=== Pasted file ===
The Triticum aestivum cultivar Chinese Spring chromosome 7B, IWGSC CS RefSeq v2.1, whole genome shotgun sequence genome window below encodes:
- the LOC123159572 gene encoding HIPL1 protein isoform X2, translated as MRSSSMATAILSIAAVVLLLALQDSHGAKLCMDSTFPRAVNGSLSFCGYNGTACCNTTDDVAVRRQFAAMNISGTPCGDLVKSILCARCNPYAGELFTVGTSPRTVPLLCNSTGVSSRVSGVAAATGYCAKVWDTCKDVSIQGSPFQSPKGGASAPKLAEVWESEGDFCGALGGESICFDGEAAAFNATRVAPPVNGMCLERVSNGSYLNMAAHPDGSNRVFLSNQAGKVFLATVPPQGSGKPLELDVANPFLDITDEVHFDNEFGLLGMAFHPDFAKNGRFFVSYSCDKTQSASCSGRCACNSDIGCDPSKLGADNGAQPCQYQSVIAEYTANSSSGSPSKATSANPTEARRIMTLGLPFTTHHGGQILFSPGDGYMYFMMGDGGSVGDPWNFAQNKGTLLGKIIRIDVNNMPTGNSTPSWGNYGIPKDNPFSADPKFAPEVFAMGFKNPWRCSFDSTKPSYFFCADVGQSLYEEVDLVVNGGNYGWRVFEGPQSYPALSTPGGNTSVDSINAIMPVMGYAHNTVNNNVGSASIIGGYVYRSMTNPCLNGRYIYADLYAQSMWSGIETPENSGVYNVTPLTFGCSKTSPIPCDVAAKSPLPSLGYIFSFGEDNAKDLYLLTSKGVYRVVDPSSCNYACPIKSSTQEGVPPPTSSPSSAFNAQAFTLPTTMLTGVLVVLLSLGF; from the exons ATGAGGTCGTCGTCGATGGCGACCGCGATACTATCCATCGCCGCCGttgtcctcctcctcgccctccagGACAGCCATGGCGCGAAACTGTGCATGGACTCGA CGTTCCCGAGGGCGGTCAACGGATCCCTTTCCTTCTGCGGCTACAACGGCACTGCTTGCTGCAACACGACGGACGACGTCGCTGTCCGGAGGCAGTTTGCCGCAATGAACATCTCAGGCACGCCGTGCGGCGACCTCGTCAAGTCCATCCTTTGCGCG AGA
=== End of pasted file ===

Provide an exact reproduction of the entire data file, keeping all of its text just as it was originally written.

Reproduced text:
The Triticum aestivum cultivar Chinese Spring chromosome 7B, IWGSC CS RefSeq v2.1, whole genome shotgun sequence genome window below encodes:
- the LOC123159572 gene encoding HIPL1 protein isoform X2, translated as MRSSSMATAILSIAAVVLLLALQDSHGAKLCMDSTFPRAVNGSLSFCGYNGTACCNTTDDVAVRRQFAAMNISGTPCGDLVKSILCARCNPYAGELFTVGTSPRTVPLLCNSTGVSSRVSGVAAATGYCAKVWDTCKDVSIQGSPFQSPKGGASAPKLAEVWESEGDFCGALGGESICFDGEAAAFNATRVAPPVNGMCLERVSNGSYLNMAAHPDGSNRVFLSNQAGKVFLATVPPQGSGKPLELDVANPFLDITDEVHFDNEFGLLGMAFHPDFAKNGRFFVSYSCDKTQSASCSGRCACNSDIGCDPSKLGADNGAQPCQYQSVIAEYTANSSSGSPSKATSANPTEARRIMTLGLPFTTHHGGQILFSPGDGYMYFMMGDGGSVGDPWNFAQNKGTLLGKIIRIDVNNMPTGNSTPSWGNYGIPKDNPFSADPKFAPEVFAMGFKNPWRCSFDSTKPSYFFCADVGQSLYEEVDLVVNGGNYGWRVFEGPQSYPALSTPGGNTSVDSINAIMPVMGYAHNTVNNNVGSASIIGGYVYRSMTNPCLNGRYIYADLYAQSMWSGIETPENSGVYNVTPLTFGCSKTSPIPCDVAAKSPLPSLGYIFSFGEDNAKDLYLLTSKGVYRVVDPSSCNYACPIKSSTQEGVPPPTSSPSSAFNAQAFTLPTTMLTGVLVVLLSLGF; from the exons ATGAGGTCGTCGTCGATGGCGACCGCGATACTATCCATCGCCGCCGttgtcctcctcctcgccctccagGACAGCCATGGCGCGAAACTGTGCATGGACTCGA CGTTCCCGAGGGCGGTCAACGGATCCCTTTCCTTCTGCGGCTACAACGGCACTGCTTGCTGCAACACGACGGACGACGTCGCTGTCCGGAGGCAGTTTGCCGCAATGAACATCTCAGGCACGCCGTGCGGCGACCTCGTCAAGTCCATCCTTTGCGCG AGA